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Re: sig2str and str2sig use in C++

From: Daniel J Sebald
Subject: Re: sig2str and str2sig use in C++
Date: Mon, 03 Jun 2013 15:54:28 -0500
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On 06/02/2013 01:57 PM, Paul Eggert wrote:
On 06/01/2013 08:14 PM, Daniel J Sebald wrote:

Please consider placing extern "C" around the sig2str and str2sig declarations 
inside sig2str.h similar to the attached diff/changeset. We're looking at using the 
sig2str routine in Octave and removing some code from that project that is similar to 
what sig2str but not up-to-date with all the Unix SIG definitions that might exist.

Thanks, done.

Thank you.

I would also like you to consider the issue of duplicate signal definitions 
(i.e., different SIGxxxx using the same number such as SIGCHLD and SIGCLD).  
Right now, sig2str will return only one string associated with the signal 
number (first appearance) even though internally the structure numname[] 
contains a complete list.  If someone wants to know all definitions, then 
sig2str doesn't really indicate that.  What do people think?  Should there be a 
routine that provides a complete listing?

I suppose it wouldn't hurt...

Not a straightforward thing to do in C, however. For example, one couldn't return a list pointer which is non-constant (unless left for the programmer to clean up) because that wouldn't be re-entrant for multithreaded environments. That is, one couldn't dynamically create something like


and return it to the calling program.

Perhaps the easiest thing for inquiring all strings would be some kind of variation of sending back a pointer to the static constant numname[] structure with an empty string as the last entry. For example, a routine like the following

const char** allsigstr (void);

Would give a simple list of strings. (In sig2str.c one could create a string vector that replicates the numname.name portion of the structure. Then, one could use int str2sig (char const *, int *) to get the number. That doesn't seem too bad. Let me try such a thing quick...

OK, a sample changeset is attached that creates the short routine allsigstr(). Basically, it copies all the strings into a static array and sends back that pointer value. I think that is a safely re-entrant type of routine because it will only ever be copying the exact same data onto the array contents...so no matter where it is interrupted, there is no change to the contents. I was a bit clumsy with the return array field width syntax, but perhaps someone will have a better idea.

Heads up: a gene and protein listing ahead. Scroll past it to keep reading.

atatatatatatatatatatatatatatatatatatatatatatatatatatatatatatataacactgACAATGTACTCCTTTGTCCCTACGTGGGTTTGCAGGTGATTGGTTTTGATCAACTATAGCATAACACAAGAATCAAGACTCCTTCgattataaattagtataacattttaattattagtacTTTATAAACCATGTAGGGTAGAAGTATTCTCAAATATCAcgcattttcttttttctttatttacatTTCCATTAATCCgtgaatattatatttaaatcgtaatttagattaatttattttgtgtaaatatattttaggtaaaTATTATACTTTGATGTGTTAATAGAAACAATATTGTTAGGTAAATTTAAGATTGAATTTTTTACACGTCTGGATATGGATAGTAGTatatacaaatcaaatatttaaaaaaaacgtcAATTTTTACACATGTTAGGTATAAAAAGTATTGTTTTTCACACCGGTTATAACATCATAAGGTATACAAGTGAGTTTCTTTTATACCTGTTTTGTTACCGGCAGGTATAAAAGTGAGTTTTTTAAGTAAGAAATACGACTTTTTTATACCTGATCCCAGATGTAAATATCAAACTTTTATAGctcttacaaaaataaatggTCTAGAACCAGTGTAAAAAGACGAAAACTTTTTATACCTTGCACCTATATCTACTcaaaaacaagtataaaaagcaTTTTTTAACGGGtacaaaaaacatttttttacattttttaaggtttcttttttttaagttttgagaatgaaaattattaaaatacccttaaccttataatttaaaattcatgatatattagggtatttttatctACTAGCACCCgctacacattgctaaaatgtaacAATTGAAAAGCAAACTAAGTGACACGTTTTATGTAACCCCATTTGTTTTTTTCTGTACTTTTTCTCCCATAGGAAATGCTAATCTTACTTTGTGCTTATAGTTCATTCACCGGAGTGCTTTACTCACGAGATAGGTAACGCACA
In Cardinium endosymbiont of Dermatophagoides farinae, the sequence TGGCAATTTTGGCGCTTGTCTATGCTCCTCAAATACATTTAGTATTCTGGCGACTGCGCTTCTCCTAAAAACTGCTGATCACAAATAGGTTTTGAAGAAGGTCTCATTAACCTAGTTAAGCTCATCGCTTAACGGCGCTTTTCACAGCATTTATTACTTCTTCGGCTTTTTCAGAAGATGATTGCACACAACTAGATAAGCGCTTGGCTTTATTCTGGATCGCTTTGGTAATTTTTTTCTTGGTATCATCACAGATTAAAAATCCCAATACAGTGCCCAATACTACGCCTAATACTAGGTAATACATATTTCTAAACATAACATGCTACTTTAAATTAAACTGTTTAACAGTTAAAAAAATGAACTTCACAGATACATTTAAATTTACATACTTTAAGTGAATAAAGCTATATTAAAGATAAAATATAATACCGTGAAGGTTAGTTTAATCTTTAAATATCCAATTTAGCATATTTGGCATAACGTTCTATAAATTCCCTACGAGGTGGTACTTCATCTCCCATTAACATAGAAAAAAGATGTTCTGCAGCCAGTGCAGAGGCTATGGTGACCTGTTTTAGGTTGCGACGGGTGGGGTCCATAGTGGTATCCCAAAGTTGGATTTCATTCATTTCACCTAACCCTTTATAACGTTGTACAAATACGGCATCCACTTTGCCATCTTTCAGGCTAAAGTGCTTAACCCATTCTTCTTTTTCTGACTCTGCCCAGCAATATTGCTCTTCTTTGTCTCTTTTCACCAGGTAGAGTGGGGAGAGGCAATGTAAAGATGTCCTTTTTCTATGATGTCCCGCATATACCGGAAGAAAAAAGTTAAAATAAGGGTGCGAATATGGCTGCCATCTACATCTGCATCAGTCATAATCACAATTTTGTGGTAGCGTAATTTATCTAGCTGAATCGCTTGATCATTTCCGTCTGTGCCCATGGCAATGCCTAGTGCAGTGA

Here is how I was using the sig2str routine:

  // Scan for signal names, inherently arranged by number.  Skip 0.
  for (int i = 1; i < _NSIG; i++)
      char signame[SIG2STR_MAX];
      // sig2str assigns strings for unused signals as RTMIN+# or RTMAX-#.
      // Ignore these unused signals.
      if (! sig2str (i, signame) && strncmp (signame, "RTMIN", 5)
                                 && strncmp (signame, "RTMAX", 5))
        m.assign (signame, i);

And here is how I use the prototype allsigstr routine:

  // Scan for signal names, random arrangement.  The sig2str routine, at
  // the time, forced EXIT to be signal 0 even though no such signal is
  // defined in the system kernel header file.  Skip EXIT.
  SigStr const * allnames = allsigstr ();
  if (allnames)
      for (int i = 0; strcmp (allnames[i], ""); i++)
        if (strcmp (allnames[i], "EXIT"))
            int value;
            str2sig (allnames[i], &value);
            m.assign (allnames[i], value);

That produces all the definitions. It's not the most efficient approach, CPU-wise, but the list of signals isn't very long, so efficiency isn't a problem here.


Attachment: gnulib-hg_allsigstr_2013jun03.patch
Description: Text Data

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